The idea of using a video camera for observing the night sky and searching for meteors was born on IMC' 92
in Smolenice. There two Canadian astronomers presented a poster about their video equipment and how they
manage to find and analyse meteors on their video tapes. One of the most significant facts was, that they
reach dreamlike limiting magnitudes with their system. On the other hand they could observe only a small area
of the sky.
So four of as, a team of young meteor observers at Archenhold Observatory Berlin, decided to reproduce a
similar system for wide angle sky observations with the already existing equipment at our observatory.
The very first use of MOVIE (which is the name of our system) was on August 12, 1992. Although the sky was full of clouds and the full moon illuminated the whole scenery, we were able to catch our first dozen of meteors. We learnt, that the power of the video equipment is comparable with a normal visual observer. Because of such successful results we improved the hardware, started to work on a computer based video analysis and used the equipment on some other occasions. In November '92 we recorded another 20 meteors, in January MOVIE survived (like all the visual observers) 15 degrees Celsius below zero and catched more than 60 meteors during the Quadrantids, and in August '93 the video equipment was during the maximum of the Perseids 15 hours in operation. Therefore we estimate the number of recorded meteors to be bigger than 500.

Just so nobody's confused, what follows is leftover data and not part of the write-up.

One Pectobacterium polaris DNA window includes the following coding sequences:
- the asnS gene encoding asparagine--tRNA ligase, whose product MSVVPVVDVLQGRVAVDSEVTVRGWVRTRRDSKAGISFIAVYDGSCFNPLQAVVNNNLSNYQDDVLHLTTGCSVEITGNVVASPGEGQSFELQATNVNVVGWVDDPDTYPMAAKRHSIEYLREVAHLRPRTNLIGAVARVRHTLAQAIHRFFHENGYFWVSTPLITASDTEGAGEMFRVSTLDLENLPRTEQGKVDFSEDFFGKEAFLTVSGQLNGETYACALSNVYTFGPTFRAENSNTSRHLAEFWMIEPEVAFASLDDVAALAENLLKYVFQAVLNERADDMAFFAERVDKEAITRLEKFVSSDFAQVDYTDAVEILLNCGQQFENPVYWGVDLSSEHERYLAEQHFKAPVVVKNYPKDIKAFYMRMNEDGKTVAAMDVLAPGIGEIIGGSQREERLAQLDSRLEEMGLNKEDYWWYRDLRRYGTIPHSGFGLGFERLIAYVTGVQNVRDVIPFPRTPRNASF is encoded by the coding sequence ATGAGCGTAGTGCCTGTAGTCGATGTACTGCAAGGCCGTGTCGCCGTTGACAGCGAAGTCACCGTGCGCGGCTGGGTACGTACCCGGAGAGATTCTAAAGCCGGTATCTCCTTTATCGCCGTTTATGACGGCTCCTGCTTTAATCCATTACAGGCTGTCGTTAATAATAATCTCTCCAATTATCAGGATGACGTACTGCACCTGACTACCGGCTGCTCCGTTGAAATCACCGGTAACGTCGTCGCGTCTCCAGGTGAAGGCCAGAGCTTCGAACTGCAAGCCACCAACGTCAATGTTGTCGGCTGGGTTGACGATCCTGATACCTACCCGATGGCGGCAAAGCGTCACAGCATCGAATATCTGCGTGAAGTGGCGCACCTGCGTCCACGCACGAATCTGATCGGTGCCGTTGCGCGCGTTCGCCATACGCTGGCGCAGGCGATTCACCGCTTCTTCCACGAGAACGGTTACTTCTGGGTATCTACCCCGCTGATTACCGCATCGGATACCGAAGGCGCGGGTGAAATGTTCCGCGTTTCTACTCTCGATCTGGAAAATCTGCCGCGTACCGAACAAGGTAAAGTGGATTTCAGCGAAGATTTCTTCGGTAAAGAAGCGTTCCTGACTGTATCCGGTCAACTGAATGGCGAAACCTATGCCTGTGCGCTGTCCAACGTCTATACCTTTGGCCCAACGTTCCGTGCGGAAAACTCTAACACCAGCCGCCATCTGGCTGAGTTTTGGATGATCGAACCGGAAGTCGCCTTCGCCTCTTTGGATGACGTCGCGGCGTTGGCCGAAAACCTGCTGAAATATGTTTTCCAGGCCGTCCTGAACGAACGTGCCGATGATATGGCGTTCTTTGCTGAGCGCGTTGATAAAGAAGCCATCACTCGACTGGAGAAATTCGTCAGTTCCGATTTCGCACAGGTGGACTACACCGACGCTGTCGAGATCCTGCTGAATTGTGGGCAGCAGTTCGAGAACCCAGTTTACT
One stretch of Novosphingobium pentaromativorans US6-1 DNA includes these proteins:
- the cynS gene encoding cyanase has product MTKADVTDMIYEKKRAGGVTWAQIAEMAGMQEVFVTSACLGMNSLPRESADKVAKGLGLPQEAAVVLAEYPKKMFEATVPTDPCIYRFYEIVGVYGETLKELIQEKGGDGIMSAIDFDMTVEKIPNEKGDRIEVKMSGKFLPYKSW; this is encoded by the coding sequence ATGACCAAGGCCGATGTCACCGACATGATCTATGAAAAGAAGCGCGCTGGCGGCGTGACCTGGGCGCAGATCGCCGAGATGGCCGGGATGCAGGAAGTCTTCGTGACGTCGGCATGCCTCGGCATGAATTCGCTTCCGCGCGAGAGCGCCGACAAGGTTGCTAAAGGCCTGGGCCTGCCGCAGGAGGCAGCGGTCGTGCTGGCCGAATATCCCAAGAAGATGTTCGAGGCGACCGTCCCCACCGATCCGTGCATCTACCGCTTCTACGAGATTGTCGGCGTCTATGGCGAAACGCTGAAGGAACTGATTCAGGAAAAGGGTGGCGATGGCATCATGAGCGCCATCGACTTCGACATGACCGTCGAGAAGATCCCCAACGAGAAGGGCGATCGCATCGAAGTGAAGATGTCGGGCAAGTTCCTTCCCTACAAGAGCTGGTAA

Now, one year after the first light for MOVIE, I want to give a report about video observation of meteors and our experiences with the used technology. It starts with a description of the hardware. Later the problem of searching and analysing meteors is discussed and at the end some unsolved problems and alternatives are mentioned.
Video observation has a lot of advantages over visual or photographic observations:
As the name already implies, you need a video camera for recording the sky. The only requirements are, that
the camera should be as sensitive as possible and that it has to record the time automatically. A simple Camcorder
already fulfil the task excellent.